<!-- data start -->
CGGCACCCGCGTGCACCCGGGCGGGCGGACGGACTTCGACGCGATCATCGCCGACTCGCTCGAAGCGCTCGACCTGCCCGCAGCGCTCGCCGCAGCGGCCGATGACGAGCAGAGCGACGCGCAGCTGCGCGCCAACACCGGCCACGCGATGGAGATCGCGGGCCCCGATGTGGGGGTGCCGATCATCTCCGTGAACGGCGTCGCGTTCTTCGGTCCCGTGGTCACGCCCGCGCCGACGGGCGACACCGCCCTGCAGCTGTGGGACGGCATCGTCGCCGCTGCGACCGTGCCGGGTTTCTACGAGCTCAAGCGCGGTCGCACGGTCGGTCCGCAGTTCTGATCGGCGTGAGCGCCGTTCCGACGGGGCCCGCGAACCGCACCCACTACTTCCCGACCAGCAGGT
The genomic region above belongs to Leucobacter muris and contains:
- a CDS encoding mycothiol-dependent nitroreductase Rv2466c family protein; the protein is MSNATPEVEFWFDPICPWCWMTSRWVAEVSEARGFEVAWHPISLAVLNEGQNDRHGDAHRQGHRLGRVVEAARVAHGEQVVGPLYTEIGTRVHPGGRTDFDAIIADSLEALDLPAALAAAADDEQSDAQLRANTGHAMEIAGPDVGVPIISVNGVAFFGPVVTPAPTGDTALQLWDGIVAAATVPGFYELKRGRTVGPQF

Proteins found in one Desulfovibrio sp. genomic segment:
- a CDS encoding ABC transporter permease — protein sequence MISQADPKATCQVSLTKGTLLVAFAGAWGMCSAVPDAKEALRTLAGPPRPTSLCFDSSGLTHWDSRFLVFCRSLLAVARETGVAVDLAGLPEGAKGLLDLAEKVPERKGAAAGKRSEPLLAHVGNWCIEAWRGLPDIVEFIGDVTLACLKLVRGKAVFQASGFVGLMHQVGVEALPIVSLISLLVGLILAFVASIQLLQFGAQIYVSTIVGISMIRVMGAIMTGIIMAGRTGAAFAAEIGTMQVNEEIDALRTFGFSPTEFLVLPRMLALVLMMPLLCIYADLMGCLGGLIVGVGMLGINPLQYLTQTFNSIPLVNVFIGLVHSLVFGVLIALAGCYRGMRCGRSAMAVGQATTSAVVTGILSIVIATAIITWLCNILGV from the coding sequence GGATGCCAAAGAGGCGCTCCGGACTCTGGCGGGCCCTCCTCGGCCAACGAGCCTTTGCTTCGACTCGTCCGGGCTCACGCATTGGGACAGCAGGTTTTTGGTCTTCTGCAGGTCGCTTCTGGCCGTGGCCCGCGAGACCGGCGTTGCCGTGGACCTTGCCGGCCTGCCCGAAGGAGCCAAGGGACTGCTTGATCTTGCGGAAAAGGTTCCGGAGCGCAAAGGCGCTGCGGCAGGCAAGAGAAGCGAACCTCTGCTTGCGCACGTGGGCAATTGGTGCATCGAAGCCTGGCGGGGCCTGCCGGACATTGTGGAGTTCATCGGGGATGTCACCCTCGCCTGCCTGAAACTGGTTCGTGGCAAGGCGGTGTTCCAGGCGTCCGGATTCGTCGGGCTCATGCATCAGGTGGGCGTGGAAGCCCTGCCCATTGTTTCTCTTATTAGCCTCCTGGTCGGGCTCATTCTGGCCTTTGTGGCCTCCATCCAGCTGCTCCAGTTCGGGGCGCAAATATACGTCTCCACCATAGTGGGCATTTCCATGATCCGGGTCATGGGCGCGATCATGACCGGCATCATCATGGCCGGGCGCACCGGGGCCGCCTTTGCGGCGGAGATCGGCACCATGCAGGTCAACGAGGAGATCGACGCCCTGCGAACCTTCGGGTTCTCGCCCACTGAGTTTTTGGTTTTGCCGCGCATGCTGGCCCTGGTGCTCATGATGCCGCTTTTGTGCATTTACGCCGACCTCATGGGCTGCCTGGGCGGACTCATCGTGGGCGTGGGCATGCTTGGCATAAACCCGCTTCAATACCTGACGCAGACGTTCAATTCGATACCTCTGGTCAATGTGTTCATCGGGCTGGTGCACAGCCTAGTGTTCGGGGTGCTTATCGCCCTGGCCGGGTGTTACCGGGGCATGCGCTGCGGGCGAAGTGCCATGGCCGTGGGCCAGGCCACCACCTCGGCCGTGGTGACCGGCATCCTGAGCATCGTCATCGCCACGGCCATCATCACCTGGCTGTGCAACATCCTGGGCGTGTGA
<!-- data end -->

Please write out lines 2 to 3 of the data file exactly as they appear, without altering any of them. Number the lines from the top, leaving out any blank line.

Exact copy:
The genomic region above belongs to Leucobacter muris and contains:
- a CDS encoding mycothiol-dependent nitroreductase Rv2466c family protein; the protein is MSNATPEVEFWFDPICPWCWMTSRWVAEVSEARGFEVAWHPISLAVLNEGQNDRHGDAHRQGHRLGRVVEAARVAHGEQVVGPLYTEIGTRVHPGGRTDFDAIIADSLEALDLPAALAAAADDEQSDAQLRANTGHAMEIAGPDVGVPIISVNGVAFFGPVVTPAPTGDTALQLWDGIVAAATVPGFYELKRGRTVGPQF